"A New York Treasure" --Village Voice

Monthly Archives: May 2013

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Street Team

Our pal Diane Firstman hipped me to this post of 28 Impressive Examples of street art from around the world. From So Bad So Good.

Morning Art

Painting by Till Rabus.

Find the Gesture

Nice piece in the Times by Rachel Howard about how writing is like drawing:

Five years ago, I walked into a third-floor art studio on the campus of the University of California, Berkeley, climbed atop a wooden stage covered in stained padding and dropped my ratty yellow bathrobe. A panel of strangers asked me to pose, and then to freeze. I had never modeled for artists, and had no idea how I would feel standing naked as people I had just met stared at me. The idea held some bohemian appeal, but more urgently, I needed to supplement my income as a freelance writer while I worked on a novel.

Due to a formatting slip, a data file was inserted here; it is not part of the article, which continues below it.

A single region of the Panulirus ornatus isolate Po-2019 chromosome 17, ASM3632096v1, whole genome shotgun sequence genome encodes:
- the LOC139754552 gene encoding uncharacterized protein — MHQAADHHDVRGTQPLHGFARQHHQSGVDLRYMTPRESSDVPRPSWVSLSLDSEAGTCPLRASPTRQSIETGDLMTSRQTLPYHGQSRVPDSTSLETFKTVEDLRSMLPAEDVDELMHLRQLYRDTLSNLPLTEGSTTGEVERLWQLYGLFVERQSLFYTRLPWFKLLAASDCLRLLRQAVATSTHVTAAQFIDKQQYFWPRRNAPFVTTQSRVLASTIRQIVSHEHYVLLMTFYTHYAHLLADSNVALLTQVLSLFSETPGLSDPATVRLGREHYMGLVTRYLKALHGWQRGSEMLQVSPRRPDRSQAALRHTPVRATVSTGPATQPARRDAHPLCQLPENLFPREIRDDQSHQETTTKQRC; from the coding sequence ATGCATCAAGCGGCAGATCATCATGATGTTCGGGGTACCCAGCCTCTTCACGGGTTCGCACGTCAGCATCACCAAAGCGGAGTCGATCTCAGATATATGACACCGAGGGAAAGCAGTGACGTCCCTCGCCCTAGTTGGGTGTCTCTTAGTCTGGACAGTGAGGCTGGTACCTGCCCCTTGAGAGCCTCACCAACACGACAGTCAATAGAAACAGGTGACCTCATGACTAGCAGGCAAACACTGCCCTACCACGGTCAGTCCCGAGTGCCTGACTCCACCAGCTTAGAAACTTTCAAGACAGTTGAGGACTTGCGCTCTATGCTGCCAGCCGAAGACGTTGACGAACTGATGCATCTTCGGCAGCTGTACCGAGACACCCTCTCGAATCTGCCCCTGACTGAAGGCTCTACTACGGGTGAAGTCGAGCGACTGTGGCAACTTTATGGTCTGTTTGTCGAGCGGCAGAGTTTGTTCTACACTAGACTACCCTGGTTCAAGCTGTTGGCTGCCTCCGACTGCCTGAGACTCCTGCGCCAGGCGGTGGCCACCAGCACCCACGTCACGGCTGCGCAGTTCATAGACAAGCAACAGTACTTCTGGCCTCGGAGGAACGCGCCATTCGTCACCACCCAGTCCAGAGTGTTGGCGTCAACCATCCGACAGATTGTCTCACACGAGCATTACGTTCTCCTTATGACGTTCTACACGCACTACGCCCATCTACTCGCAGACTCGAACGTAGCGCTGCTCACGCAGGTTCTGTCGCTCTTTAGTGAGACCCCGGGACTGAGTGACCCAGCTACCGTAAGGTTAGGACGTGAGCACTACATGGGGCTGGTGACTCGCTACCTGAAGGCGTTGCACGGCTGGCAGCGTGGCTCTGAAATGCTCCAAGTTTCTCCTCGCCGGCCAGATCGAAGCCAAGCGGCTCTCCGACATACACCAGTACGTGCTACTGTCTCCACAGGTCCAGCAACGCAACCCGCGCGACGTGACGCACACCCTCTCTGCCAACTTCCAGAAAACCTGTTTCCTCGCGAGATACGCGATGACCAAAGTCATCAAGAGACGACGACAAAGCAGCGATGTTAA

I made the cut, and became a member of the Bay Area Models Guild. I had hoped this gig might earn me grocery money. I soon grew to love the freedom and strange relinquishment of status that comes from offering your nude presence to artists. What surprised me the most, though, was how profoundly it changed my writing life.

Soon I was sent out on bookings, mostly to introductory college drawing classes. The professor’s approach was always the same. I was asked to do many sets of active one- or two-minute poses.